Happy holidays! It’s time for one of the most cherished traditions of These Times We Live In: the race to fund the government and prevent a partial shutdown (and get Congress home for another recess). Congress faces a Friday deadline to pass a new government funding bill or kick the can down the road another few days, and negotiators said they saw some progress over the weekend.
The progress was enough that Democrats dropped a plan to introduce their own funding plan as a way to pressure Republicans on Monday. Democrats were also thinking of introducing a one-year continuing resolution as part of the same pressure campaign. But Sen. Pat Leahy, chair of the Senate Appropriations Committee, “feels that sufficient progress in negotiations took place over the weekend to delay the introduction of the omnibus appropriations bill for the time being,” an aide said over the weekend. “Bipartisan and bicameral negotiations continue.”
The fiscal year began Oct. 1, with Congress passing a stopgap measure at the last minute that got us to this point: another last-minute rush that will likely lead to another stopgap measure that might finally be replaced by an actual funding bill as members of Congress look at the approach of Christmas and decide they really do want to get home.
The sticking point is, of course, that Republicans object to plans to fund anything other than the military. Democrats and Republicans have agreed on a 10% increase to the defense budget, bringing it to $858 billion, but Republicans want Democrats to slash $26 billion in nondefense spending off of their proposal—and they are including funding for veterans exposed to toxic burn pits as nondefense spending.
One thing under discussion, though, might be a weakened version of the expanded child tax credit that slashed child poverty by 40% in 2021. The White House is signaling openness to a work requirement and means-testing favored by conservative Democratic Sen. Joe Manchin. To be clear, those would be terrible changes to the policy, but it would be a something-is-better-than-nothing situation. The plan would be to get Republicans on board by offering them certain corporate tax cuts related to how companies deduct research and development expenses. Talk about a perfect encapsulation of the two parties: Fight child poverty, or give corporations yet another tax cut. Still, if Democrats could make this happen, it would be huge for children in this country.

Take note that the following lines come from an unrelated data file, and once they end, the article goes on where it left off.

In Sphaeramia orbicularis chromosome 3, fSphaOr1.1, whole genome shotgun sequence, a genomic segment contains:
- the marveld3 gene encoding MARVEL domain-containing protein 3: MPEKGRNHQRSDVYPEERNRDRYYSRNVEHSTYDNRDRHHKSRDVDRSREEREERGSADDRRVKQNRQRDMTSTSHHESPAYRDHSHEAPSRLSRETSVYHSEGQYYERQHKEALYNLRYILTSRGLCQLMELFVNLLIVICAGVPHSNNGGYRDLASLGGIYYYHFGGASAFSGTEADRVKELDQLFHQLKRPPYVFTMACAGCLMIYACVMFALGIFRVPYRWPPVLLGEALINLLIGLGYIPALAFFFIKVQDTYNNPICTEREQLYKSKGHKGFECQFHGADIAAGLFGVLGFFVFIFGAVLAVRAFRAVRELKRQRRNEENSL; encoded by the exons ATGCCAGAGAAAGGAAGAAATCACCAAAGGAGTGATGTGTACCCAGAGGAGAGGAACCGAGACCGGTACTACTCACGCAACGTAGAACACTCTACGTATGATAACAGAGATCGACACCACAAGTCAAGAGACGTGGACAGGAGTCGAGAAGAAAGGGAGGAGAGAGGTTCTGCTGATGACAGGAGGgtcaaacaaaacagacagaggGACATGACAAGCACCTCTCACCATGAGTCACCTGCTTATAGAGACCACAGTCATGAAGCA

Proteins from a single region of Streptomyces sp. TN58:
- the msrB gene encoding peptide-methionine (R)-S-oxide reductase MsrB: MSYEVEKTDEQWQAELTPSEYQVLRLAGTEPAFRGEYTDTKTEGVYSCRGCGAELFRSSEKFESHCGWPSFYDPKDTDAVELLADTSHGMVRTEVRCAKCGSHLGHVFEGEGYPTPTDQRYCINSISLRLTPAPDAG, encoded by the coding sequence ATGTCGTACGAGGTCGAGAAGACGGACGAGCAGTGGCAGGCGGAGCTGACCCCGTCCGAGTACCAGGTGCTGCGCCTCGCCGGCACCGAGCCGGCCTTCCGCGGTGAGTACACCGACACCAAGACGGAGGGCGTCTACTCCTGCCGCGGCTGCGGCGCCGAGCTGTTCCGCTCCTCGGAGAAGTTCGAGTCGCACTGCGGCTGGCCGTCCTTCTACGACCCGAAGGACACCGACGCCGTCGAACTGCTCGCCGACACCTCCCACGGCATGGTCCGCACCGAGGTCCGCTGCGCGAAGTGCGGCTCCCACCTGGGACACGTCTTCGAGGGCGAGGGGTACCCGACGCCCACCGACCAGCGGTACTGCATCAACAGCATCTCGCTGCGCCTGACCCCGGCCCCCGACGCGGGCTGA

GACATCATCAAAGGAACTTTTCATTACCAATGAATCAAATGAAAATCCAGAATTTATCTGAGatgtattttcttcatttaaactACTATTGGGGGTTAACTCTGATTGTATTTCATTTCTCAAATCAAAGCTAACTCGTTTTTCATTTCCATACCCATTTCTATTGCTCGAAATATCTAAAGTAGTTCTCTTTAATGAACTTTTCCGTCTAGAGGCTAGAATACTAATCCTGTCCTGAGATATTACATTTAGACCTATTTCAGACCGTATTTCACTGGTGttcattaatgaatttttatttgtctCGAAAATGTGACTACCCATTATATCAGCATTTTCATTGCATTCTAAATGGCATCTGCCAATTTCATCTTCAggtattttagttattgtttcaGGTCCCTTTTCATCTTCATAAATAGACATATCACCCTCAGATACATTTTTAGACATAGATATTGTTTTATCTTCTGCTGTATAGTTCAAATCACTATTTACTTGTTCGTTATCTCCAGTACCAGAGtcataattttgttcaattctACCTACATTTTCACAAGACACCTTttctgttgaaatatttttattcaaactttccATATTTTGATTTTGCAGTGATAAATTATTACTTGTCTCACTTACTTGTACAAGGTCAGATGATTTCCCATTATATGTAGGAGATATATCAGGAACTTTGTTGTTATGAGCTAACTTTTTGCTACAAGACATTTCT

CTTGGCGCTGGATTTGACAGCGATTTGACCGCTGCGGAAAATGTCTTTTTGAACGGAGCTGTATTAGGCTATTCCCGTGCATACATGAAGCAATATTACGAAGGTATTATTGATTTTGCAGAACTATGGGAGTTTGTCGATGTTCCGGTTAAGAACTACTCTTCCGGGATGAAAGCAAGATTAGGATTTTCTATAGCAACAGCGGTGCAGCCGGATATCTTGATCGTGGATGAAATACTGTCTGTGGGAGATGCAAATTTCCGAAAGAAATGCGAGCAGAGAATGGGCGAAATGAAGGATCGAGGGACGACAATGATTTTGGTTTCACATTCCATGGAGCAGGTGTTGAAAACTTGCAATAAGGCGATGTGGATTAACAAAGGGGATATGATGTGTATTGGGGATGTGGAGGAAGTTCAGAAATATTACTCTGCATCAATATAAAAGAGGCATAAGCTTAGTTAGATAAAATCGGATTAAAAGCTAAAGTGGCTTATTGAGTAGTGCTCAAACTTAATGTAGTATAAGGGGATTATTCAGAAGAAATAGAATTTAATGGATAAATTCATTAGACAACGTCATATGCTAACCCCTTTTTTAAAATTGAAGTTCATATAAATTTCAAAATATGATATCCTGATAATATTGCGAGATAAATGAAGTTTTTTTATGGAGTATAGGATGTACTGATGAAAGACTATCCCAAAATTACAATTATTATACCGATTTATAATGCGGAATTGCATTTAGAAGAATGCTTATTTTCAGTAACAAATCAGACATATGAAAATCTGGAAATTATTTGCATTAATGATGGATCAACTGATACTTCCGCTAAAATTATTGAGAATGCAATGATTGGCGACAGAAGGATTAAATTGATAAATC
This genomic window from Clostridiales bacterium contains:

The problem is getting to any deal. Even though Democrats still control the House right now, Republicans think that because they will narrowly take control in January, they should get to dictate what happens this week or next. Part of that is because Republicans will always take any hostage they think they can get their hands on. It’s also about the Republican infighting that’s been raging since their Election Day disappointment. House Minority Leader Kevin McCarthy is desperately fighting for the votes he needs to become speaker in 2023, and to do that, he needs a show of strength for the right-wing extremists who are opposing him. Senate Minority Leader Mitch McConnell has already won the internal election to keep his role, but he did face an unusual challenge, from Sen. Rick Scott, who got 10 votes. That means McConnell is feeling at least a little heat and need to lock down the far-right side of his conference.
One possibility here remains a one-year continuing resolution that funds the government at its current levels—no defense spending increase, no increase to anything else. Neither party really wants that, but if they can’t find a breakthrough in the next few days or, at the outside, weeks, that may be the end result.
Why did Democrats do so surprisingly well in the midterms? It turns out they ran really good campaigns, as strategist Josh Wolf tells us on this week's episode of The Downballot. That means they defined their opponents aggressively, spent efficiently, and stayed the course despite endless second-guessing in the press. Wolf gives us an inside picture of how exactly these factors played out in the Arizona governor's race, one of the most important Democratic wins of the year. He also shines a light on an unsexy but crucial aspect of every campaign: how to manage a multi-million budget for an enterprise designed to spend down to zero by Election Day.